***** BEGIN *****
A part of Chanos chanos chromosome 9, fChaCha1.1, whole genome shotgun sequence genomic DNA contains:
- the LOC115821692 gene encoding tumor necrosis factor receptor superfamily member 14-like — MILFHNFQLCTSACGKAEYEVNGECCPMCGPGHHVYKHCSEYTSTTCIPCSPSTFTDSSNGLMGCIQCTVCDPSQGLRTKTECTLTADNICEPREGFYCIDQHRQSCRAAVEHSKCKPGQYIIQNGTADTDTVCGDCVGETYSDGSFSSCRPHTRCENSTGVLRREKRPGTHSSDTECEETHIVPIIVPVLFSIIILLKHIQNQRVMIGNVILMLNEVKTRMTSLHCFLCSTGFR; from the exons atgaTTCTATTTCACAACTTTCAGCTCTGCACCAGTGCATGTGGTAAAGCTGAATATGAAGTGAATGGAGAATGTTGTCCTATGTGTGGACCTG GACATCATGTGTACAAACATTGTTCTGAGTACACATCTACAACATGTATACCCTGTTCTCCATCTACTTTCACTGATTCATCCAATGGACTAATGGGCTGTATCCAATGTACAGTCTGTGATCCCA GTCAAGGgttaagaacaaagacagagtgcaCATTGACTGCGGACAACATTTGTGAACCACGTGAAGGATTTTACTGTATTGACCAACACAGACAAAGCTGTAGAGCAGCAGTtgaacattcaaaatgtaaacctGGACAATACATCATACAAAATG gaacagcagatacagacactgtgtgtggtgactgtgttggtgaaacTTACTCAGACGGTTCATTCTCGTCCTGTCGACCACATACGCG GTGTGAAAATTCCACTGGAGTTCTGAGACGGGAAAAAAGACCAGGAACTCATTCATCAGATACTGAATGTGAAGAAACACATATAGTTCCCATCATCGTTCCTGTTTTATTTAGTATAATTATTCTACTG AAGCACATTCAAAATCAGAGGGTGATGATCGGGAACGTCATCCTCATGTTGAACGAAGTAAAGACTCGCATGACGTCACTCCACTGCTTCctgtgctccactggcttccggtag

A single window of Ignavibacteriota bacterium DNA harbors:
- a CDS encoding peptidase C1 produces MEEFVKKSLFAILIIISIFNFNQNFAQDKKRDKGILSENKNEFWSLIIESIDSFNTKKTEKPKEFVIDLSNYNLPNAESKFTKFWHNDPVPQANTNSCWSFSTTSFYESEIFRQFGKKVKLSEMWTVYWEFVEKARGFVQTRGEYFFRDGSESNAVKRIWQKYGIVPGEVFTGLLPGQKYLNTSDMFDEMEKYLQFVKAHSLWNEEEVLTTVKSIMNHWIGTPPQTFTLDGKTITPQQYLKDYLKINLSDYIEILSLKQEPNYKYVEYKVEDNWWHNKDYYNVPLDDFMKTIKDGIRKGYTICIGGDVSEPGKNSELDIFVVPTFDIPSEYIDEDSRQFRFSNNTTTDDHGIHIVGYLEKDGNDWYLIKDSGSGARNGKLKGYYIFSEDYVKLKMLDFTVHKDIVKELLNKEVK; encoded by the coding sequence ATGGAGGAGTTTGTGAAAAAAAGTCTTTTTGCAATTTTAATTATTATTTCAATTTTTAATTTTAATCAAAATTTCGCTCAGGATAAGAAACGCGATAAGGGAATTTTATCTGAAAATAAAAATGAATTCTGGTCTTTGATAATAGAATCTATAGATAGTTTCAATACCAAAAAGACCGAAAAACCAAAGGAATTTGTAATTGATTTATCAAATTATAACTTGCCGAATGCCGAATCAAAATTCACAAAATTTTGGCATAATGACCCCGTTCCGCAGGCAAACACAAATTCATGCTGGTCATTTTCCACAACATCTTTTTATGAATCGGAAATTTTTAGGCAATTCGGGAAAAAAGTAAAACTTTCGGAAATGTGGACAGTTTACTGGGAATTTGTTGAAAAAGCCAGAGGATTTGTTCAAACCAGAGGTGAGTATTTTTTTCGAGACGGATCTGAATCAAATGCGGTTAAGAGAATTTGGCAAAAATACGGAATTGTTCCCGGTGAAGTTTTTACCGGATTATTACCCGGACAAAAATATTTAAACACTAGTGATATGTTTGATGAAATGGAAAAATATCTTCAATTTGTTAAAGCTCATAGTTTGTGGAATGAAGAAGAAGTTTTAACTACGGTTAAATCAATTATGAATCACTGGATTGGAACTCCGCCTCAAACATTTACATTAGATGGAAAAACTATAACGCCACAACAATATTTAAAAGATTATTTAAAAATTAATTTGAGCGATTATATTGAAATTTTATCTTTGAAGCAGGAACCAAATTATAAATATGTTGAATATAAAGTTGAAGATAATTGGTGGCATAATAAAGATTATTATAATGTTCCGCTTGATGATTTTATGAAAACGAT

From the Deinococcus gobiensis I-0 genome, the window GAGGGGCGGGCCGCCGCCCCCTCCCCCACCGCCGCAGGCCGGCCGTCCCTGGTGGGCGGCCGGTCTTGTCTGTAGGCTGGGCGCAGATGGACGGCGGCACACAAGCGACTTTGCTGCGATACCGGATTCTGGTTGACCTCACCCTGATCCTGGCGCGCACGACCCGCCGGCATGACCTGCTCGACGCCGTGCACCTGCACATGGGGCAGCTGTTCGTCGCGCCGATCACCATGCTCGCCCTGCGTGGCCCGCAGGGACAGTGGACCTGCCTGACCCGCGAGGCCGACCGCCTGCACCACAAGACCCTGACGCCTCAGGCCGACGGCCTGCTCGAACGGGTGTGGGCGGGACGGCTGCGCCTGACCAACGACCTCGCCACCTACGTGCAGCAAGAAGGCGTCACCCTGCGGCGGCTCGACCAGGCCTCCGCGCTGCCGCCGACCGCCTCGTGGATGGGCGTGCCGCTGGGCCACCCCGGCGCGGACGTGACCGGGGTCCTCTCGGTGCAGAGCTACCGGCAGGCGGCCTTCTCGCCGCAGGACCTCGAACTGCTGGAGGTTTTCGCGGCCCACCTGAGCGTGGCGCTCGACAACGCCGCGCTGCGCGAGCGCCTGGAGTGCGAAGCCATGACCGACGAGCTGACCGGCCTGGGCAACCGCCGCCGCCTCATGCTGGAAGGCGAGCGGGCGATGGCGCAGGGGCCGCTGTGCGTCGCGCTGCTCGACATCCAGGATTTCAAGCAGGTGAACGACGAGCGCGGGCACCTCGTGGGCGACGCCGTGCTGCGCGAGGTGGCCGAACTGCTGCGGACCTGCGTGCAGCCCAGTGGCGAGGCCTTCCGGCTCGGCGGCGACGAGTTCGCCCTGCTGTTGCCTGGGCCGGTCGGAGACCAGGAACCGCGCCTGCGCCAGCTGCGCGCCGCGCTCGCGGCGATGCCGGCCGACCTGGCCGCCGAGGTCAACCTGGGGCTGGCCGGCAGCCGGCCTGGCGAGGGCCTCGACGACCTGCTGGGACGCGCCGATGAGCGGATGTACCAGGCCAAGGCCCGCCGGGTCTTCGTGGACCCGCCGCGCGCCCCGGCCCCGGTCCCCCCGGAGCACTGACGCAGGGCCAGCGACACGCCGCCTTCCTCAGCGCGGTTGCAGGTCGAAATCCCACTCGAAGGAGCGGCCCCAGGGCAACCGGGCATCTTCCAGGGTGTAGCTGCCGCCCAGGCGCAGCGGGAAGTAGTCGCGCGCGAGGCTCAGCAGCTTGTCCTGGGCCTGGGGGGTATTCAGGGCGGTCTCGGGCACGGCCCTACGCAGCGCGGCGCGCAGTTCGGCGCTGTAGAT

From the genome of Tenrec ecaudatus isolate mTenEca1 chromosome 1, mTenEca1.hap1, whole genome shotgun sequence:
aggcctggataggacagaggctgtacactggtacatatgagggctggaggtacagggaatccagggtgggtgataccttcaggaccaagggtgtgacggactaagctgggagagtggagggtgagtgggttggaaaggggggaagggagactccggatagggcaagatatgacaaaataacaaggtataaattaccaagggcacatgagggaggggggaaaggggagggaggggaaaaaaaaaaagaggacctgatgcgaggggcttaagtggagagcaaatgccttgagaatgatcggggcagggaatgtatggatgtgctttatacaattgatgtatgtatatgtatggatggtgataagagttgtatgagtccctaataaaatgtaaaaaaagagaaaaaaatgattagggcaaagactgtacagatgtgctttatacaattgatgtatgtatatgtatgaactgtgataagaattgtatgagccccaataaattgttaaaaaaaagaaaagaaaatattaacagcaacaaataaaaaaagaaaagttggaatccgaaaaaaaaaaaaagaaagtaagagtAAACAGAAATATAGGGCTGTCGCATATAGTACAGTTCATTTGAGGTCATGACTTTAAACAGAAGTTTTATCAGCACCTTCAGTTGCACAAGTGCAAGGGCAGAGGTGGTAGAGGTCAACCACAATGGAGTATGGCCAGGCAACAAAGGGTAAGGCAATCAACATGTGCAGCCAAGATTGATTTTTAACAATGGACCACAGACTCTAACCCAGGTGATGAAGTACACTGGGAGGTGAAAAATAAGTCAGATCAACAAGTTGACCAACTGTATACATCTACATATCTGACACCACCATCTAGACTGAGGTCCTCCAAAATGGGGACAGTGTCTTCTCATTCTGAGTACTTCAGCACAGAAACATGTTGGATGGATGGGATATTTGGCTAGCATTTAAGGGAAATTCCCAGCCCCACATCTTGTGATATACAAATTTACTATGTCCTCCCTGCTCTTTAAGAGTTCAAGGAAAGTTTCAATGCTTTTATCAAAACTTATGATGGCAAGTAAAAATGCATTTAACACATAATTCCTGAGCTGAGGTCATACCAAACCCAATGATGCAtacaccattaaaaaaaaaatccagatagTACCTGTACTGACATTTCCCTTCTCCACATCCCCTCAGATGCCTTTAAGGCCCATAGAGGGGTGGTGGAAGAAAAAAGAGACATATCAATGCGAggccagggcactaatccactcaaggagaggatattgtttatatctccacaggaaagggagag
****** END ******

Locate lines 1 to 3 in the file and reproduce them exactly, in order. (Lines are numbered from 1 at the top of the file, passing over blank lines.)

A part of Chanos chanos chromosome 9, fChaCha1.1, whole genome shotgun sequence genomic DNA contains:
- the LOC115821692 gene encoding tumor necrosis factor receptor superfamily member 14-like — MILFHNFQLCTSACGKAEYEVNGECCPMCGPGHHVYKHCSEYTSTTCIPCSPSTFTDSSNGLMGCIQCTVCDPSQGLRTKTECTLTADNICEPREGFYCIDQHRQSCRAAVEHSKCKPGQYIIQNGTADTDTVCGDCVGETYSDGSFSSCRPHTRCENSTGVLRREKRPGTHSSDTECEETHIVPIIVPVLFSIIILLKHIQNQRVMIGNVILMLNEVKTRMTSLHCFLCSTGFR; from the exons atgaTTCTATTTCACAACTTTCAGCTCTGCACCAGTGCATGTGGTAAAGCTGAATATGAAGTGAATGGAGAATGTTGTCCTATGTGTGGACCTG GACATCATGTGTACAAACATTGTTCTGAGTACACATCTACAACATGTATACCCTGTTCTCCATCTACTTTCACTGATTCATCCAATGGACTAATGGGCTGTATCCAATGTACAGTCTGTGATCCCA GTCAAGGgttaagaacaaagacagagtgcaCATTGACTGCGGACAACATTTGTGAACCACGTGAAGGATTTTACTGTATTGACCAACACAGACAAAGCTGTAGAGCAGCAGTtgaacattcaaaatgtaaacctGGACAATACATCATACAAAATG gaacagcagatacagacactgtgtgtggtgactgtgttggtgaaacTTACTCAGACGGTTCATTCTCGTCCTGTCGACCACATACGCG GTGTGAAAATTCCACTGGAGTTCTGAGACGGGAAAAAAGACCAGGAACTCATTCATCAGATACTGAATGTGAAGAAACACATATAGTTCCCATCATCGTTCCTGTTTTATTTAGTATAATTATTCTACTG AAGCACATTCAAAATCAGAGGGTGATGATCGGGAACGTCATCCTCATGTTGAACGAAGTAAAGACTCGCATGACGTCACTCCACTGCTTCctgtgctccactggcttccggtag

A single window of Ignavibacteriota bacterium DNA harbors: